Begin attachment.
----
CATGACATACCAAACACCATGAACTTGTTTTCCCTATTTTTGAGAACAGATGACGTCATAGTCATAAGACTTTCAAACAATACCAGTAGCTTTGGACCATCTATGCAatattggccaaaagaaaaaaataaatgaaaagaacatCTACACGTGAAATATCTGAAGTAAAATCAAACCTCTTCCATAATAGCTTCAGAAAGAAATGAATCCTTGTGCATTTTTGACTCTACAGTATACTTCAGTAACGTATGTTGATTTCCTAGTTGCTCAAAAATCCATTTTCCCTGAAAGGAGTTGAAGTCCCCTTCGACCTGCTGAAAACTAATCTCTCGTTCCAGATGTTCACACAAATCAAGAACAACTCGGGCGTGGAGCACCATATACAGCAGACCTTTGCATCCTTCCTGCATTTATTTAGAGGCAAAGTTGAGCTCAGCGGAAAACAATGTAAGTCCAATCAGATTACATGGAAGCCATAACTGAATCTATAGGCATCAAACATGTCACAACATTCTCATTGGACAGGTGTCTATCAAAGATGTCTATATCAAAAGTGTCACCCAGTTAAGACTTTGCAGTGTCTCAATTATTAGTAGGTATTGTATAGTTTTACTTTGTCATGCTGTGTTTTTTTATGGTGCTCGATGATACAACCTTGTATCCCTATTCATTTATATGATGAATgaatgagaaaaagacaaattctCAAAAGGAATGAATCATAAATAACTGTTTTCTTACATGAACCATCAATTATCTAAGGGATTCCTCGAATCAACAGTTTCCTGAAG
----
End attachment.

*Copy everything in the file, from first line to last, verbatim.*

CATGACATACCAAACACCATGAACTTGTTTTCCCTATTTTTGAGAACAGATGACGTCATAGTCATAAGACTTTCAAACAATACCAGTAGCTTTGGACCATCTATGCAatattggccaaaagaaaaaaataaatgaaaagaacatCTACACGTGAAATATCTGAAGTAAAATCAAACCTCTTCCATAATAGCTTCAGAAAGAAATGAATCCTTGTGCATTTTTGACTCTACAGTATACTTCAGTAACGTATGTTGATTTCCTAGTTGCTCAAAAATCCATTTTCCCTGAAAGGAGTTGAAGTCCCCTTCGACCTGCTGAAAACTAATCTCTCGTTCCAGATGTTCACACAAATCAAGAACAACTCGGGCGTGGAGCACCATATACAGCAGACCTTTGCATCCTTCCTGCATTTATTTAGAGGCAAAGTTGAGCTCAGCGGAAAACAATGTAAGTCCAATCAGATTACATGGAAGCCATAACTGAATCTATAGGCATCAAACATGTCACAACATTCTCATTGGACAGGTGTCTATCAAAGATGTCTATATCAAAAGTGTCACCCAGTTAAGACTTTGCAGTGTCTCAATTATTAGTAGGTATTGTATAGTTTTACTTTGTCATGCTGTGTTTTTTTATGGTGCTCGATGATACAACCTTGTATCCCTATTCATTTATATGATGAATgaatgagaaaaagacaaattctCAAAAGGAATGAATCATAAATAACTGTTTTCTTACATGAACCATCAATTATCTAAGGGATTCCTCGAATCAACAGTTTCCTGAAG